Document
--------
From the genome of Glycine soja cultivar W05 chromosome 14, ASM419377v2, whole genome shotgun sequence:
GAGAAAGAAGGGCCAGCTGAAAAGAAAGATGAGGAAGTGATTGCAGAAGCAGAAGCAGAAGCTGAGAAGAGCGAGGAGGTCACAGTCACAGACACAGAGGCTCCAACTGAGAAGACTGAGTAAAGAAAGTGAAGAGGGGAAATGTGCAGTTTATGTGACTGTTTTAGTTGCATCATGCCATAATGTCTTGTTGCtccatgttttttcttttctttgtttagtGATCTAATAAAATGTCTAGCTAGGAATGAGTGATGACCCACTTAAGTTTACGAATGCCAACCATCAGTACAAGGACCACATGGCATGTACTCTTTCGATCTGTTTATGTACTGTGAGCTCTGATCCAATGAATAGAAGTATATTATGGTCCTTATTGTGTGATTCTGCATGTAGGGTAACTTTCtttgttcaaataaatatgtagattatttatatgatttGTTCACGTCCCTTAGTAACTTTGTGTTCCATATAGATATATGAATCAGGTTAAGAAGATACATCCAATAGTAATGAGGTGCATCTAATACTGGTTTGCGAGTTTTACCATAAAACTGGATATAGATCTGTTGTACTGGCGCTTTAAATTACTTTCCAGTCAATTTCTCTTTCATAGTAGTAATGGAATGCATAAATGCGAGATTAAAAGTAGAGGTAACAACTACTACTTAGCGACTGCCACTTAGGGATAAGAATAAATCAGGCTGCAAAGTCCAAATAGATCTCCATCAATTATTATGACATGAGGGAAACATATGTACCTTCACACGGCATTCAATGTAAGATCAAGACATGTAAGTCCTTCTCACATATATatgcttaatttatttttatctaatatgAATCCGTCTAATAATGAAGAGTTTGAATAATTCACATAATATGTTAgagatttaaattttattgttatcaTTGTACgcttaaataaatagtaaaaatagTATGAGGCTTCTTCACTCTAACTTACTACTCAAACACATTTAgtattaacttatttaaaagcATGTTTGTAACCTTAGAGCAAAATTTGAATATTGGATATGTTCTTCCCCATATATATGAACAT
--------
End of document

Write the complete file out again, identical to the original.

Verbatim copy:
From the genome of Glycine soja cultivar W05 chromosome 14, ASM419377v2, whole genome shotgun sequence:
GAGAAAGAAGGGCCAGCTGAAAAGAAAGATGAGGAAGTGATTGCAGAAGCAGAAGCAGAAGCTGAGAAGAGCGAGGAGGTCACAGTCACAGACACAGAGGCTCCAACTGAGAAGACTGAGTAAAGAAAGTGAAGAGGGGAAATGTGCAGTTTATGTGACTGTTTTAGTTGCATCATGCCATAATGTCTTGTTGCtccatgttttttcttttctttgtttagtGATCTAATAAAATGTCTAGCTAGGAATGAGTGATGACCCACTTAAGTTTACGAATGCCAACCATCAGTACAAGGACCACATGGCATGTACTCTTTCGATCTGTTTATGTACTGTGAGCTCTGATCCAATGAATAGAAGTATATTATGGTCCTTATTGTGTGATTCTGCATGTAGGGTAACTTTCtttgttcaaataaatatgtagattatttatatgatttGTTCACGTCCCTTAGTAACTTTGTGTTCCATATAGATATATGAATCAGGTTAAGAAGATACATCCAATAGTAATGAGGTGCATCTAATACTGGTTTGCGAGTTTTACCATAAAACTGGATATAGATCTGTTGTACTGGCGCTTTAAATTACTTTCCAGTCAATTTCTCTTTCATAGTAGTAATGGAATGCATAAATGCGAGATTAAAAGTAGAGGTAACAACTACTACTTAGCGACTGCCACTTAGGGATAAGAATAAATCAGGCTGCAAAGTCCAAATAGATCTCCATCAATTATTATGACATGAGGGAAACATATGTACCTTCACACGGCATTCAATGTAAGATCAAGACATGTAAGTCCTTCTCACATATATatgcttaatttatttttatctaatatgAATCCGTCTAATAATGAAGAGTTTGAATAATTCACATAATATGTTAgagatttaaattttattgttatcaTTGTACgcttaaataaatagtaaaaatagTATGAGGCTTCTTCACTCTAACTTACTACTCAAACACATTTAgtattaacttatttaaaagcATGTTTGTAACCTTAGAGCAAAATTTGAATATTGGATATGTTCTTCCCCATATATATGAACAT